Often, when people find out that I’m married to a woman from Egypt, they ask me, “So, how did you two meet?” The following is the story of how I came to know my lovely and talented wife.
I’ll never forget the first time I laid eyes on Azza. It happened on a hot April day in Cairo in 2011. Only months earlier, in January to be precise, the famed Egyptian Revolution, the upheaval which would result in the overthrow of Hosni Mubarak, Egypt’s long-time dictator, had kicked off and the nation was still jittery and recovering from those cataclysmic events. Anyway, on that fateful April day I happened to have a day off—I’d come to Cairo in August of 2008 to teach at the American University in Cairo—and was working out at the gym at the Community Services Association, a hangout for expats and English-speaking Cairenes. I finished up, toweled the sweat off my body, and left. On my way out of the compound that housed the gym, coffee shop, café, and other CSA facilities, I passed by a group of tables where several women were selling international dishes. Behind them, on the wall they’d positioned themselves in front of, was a big placard that read “Cook’s Day Off.”
I was intrigued so I stopped to have a look. The first woman I happened to notice was someone who looked to be from the Indian Subcontinent. She spoke up and said, “Would you like to buy my Indian food?”
“Maybe. What is all this?” I asked, waving my hand to refer to the spread of food on the tables in front of me.
“We’re with Cook’s Day Off. We sell international food here at CSA twice a week. These are small-sized portions for you to eat when you get home this evening or you can stock your freezer with them.”
“I see,” I said, and then I noticed that there was an Asian woman selling food from Thailand and someone—she didn’t look Italian—hawking perfectly packaged smallish portions of various raviolis and lasagnas as well as tiramisu and some other things I was not able to immediately identify without reading the attached labels.
I began to pace back and forth in front of the tables and look down at all the varieties of food. Suddenly, the woman selling Italian spoke up and asked, “Do you like ravioli?”
“I do,” I said, and then, for the very first time, I looked directly into her eyes.
“Are you Italian?” I asked, thinking, all the while, that she was stunningly attractive.
“No. I’m Egyptian.”
“But you cook and sell Italian?”
“Yes, because I was trained by an Italian chef and partnered with her in the past.”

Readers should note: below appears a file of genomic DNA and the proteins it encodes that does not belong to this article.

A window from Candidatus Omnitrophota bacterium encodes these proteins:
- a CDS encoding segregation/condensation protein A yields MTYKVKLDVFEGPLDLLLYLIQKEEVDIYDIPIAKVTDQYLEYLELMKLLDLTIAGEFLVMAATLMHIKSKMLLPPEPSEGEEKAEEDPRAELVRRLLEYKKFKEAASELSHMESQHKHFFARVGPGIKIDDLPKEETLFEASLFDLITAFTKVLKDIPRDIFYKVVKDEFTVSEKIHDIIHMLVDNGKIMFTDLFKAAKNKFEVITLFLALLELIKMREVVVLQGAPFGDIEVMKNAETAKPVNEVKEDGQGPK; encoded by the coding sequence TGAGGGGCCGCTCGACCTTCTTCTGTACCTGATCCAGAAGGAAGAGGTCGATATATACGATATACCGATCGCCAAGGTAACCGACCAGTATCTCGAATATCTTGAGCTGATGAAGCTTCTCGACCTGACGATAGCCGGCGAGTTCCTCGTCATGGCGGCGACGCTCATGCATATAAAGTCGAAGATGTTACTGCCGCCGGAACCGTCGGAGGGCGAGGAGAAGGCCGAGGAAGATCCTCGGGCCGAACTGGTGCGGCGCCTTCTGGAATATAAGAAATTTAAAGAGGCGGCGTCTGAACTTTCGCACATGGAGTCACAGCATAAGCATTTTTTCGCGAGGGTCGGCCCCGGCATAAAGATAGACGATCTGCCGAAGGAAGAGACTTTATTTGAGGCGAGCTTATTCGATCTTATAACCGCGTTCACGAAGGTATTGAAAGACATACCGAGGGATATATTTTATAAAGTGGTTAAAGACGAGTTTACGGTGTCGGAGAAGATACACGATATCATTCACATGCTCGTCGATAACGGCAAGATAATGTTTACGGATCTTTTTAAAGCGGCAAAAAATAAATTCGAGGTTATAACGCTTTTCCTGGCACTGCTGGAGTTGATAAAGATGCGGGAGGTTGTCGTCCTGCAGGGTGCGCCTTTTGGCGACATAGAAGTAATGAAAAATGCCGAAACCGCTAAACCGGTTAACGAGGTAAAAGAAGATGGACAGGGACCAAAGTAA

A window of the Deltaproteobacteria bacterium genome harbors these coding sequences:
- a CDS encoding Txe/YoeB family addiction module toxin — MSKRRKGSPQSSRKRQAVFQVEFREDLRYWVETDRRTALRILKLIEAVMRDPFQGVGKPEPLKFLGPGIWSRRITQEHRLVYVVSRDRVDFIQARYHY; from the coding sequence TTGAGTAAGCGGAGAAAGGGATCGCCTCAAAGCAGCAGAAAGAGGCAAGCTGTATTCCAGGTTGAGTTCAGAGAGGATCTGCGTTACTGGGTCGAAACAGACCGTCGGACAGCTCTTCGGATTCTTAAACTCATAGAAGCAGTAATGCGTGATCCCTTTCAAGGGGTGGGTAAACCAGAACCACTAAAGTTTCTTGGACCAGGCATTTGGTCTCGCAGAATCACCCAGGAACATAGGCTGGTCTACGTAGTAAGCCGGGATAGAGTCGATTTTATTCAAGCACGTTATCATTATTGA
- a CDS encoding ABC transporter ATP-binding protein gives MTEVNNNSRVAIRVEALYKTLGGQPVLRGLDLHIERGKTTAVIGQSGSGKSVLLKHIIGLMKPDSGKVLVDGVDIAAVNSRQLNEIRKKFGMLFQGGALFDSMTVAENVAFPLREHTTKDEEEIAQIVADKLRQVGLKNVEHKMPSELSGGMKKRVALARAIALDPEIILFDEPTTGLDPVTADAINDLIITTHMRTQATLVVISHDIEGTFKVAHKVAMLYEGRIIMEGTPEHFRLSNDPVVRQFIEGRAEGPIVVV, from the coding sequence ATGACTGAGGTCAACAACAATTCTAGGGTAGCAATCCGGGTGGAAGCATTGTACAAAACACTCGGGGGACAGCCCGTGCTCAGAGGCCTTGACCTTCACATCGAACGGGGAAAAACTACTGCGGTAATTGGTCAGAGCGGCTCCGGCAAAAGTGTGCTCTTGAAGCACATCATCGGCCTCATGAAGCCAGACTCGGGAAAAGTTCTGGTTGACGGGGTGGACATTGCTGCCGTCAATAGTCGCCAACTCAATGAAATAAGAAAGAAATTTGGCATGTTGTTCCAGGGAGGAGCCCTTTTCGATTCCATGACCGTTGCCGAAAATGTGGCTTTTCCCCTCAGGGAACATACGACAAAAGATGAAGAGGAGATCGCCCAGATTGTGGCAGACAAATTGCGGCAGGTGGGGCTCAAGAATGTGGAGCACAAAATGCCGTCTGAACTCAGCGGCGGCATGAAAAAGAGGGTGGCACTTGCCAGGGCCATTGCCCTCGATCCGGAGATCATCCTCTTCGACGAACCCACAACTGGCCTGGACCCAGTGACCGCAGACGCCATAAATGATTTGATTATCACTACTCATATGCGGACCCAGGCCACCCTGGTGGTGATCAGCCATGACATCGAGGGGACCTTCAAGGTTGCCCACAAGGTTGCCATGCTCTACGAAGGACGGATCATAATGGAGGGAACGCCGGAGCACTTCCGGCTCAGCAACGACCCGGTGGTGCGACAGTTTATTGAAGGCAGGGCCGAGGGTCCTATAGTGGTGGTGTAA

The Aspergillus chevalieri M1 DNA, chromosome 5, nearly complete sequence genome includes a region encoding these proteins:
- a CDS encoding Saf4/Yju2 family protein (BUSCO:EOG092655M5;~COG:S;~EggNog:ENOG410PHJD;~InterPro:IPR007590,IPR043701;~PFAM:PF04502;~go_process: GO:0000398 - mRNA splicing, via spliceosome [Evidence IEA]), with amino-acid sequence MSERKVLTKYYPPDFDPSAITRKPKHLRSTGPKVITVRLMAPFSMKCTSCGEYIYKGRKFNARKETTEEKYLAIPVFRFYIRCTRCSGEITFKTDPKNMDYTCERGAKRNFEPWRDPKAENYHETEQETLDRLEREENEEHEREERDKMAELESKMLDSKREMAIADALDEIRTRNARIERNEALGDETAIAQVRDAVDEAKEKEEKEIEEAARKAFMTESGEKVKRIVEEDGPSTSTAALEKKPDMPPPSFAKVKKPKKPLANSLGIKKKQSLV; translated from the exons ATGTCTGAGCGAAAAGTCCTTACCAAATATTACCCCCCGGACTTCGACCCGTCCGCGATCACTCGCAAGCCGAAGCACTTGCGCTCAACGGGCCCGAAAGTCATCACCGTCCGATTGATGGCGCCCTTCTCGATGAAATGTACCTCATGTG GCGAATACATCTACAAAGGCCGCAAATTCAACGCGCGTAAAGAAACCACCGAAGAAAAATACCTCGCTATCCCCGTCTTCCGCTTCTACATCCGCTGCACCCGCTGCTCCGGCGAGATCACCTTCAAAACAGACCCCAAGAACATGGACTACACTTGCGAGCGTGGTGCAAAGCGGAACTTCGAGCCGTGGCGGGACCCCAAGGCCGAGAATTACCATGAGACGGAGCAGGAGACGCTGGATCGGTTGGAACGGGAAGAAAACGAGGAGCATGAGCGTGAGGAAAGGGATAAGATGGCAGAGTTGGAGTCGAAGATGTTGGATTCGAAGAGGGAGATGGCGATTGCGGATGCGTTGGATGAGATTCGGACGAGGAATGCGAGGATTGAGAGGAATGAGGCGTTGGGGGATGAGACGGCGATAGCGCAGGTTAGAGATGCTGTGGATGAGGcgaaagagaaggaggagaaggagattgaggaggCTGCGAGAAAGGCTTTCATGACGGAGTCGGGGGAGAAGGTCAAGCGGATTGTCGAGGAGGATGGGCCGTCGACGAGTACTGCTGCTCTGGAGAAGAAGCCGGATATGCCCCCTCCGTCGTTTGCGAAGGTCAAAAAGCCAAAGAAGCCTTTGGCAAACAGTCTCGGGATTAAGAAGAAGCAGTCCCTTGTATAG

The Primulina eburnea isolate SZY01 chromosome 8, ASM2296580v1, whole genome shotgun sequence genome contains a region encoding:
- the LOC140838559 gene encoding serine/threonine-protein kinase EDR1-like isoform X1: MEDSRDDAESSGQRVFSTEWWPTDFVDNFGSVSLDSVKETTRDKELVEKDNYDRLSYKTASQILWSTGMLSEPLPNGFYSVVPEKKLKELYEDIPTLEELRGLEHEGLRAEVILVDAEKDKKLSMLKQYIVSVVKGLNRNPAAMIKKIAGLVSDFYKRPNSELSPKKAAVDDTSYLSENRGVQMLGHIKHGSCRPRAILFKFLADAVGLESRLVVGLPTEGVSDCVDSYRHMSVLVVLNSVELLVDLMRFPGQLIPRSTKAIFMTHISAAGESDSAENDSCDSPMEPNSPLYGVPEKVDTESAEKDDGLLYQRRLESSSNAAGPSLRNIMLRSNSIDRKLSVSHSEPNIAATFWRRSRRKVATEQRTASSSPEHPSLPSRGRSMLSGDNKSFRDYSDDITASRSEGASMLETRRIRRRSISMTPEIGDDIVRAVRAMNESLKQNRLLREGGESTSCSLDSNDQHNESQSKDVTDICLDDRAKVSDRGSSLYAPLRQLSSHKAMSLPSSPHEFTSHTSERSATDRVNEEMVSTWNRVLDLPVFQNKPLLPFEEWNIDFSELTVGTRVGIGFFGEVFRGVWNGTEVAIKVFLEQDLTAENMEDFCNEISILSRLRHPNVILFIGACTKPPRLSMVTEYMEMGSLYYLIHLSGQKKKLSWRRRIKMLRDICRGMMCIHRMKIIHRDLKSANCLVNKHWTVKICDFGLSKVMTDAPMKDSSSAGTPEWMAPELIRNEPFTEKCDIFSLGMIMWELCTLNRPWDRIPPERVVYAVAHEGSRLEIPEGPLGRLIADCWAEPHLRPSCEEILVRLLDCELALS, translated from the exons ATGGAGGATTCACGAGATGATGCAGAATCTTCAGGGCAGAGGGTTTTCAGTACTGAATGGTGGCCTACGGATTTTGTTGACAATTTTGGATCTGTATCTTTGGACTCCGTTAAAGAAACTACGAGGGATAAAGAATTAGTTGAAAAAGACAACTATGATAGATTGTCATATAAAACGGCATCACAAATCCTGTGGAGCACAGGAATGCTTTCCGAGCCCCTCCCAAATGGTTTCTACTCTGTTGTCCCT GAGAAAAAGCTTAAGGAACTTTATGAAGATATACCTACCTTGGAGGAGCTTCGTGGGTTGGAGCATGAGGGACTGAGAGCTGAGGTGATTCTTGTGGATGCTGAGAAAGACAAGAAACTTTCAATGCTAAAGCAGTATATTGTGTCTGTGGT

In the end, being the bachelor that I was and perfectly helpless in the kitchen, I bought a little bit of everything, including two packages of spinach ravioli and two Italian tarts that featured chocolate.
On the way home, I couldn’t get the Egyptian woman out of my mind. I started thinking about how wonderful it would be to go out with her on a date, but how would I ever get to know her name or find a way to make contact with her?
I was on foot, and I suddenly stopped on the crowded sidewalk. People began to jostle into me but I took no notice of them. I reached into the Italian bag and retrieved one of the tarts as I remembered that each package bore a label. I took off my glasses and brought the tart up close to my face so that I could read the fine print right below the production date and list of ingredients. Right there, in black and white, were the words “Azza Omar” and a telephone number. That discovery prompted a huge smile to turn up the corners of my mouth.
I put the tart away and rushed home. As soon as I got inside my apartment, I popped the plastic cover off the tart and cut a slice which I immediately crammed it into my mouth. A plan was forming while I chewed. Immediately upon swallowing, I took out my mobile phone and looked at the label again. I then composed the following text: “Hi. My name is Troy. I just bought two of your chocolate tarts. As soon as I got home, I tried one and it was great. Thank you.” I clicked send as soon as I’d checked it for grammar and spelling errors. I then began to pace back and forth in my kitchen. In about two minutes, she responded, “You are welcome.”
Three weeks to the day after buying tarts from Azza and then texting her, I was sitting in front of my computer in my office on the campus of AUC. My phone was sitting next to me and it rang. When I looked down and didn’t immediately recognize the number, I let it ring until the caller eventually hung up. I had a class to teach in about an hour and was busy prepping for it, so it was easy to ignore the call I’d just gotten. A few minutes later, my phone rang again. It was the same number belonging to the same unknown person. I sighed and then decided to answer it. “Hello,” I said.
“Hi. May I speak with Troy?”
“This is Troy. Who am I speaking with?”
“Azza. You bought some of my Italian food two or three weeks ago.”
“Oh, hi, how are you?”
“I’m fine. And you?”
“I’m good, thanks. I’m sorry but I’m at my work today and won’t be able to come to CSA to buy any of your goodies, but I promise that I’ll come soon and get some more.”
“Actually, I’m not calling about my food. I just wanted to say hello and to see how you’re doing.”
“Really? You’re calling to say hello?”
“You seemed like a nice person when we met, so I thought I would see how you’re doing.”
“You seemed nice too. Hey, would you like to meet in Maadi sometime for coffee or a Coke or something?”
“I’d really like that,” she said.
“I’d like it too. How about this coming Thursday at six or seven in the evening? Would that be a good day and time for you?”
“That would be great. As it just so happens, I’ll be in your neighborhood at exactly that time to deliver an order to a customer. I also cater and do a lot of parties, especially for Italians.”
“That sounds interesting.”
“It is. Anyway, Thursday evening is fine.”
“Great! Let’s meet at CSA then.”
“CSA is perfect.”
So, that’s how things got started between the two of us. The rest, as they say, is history…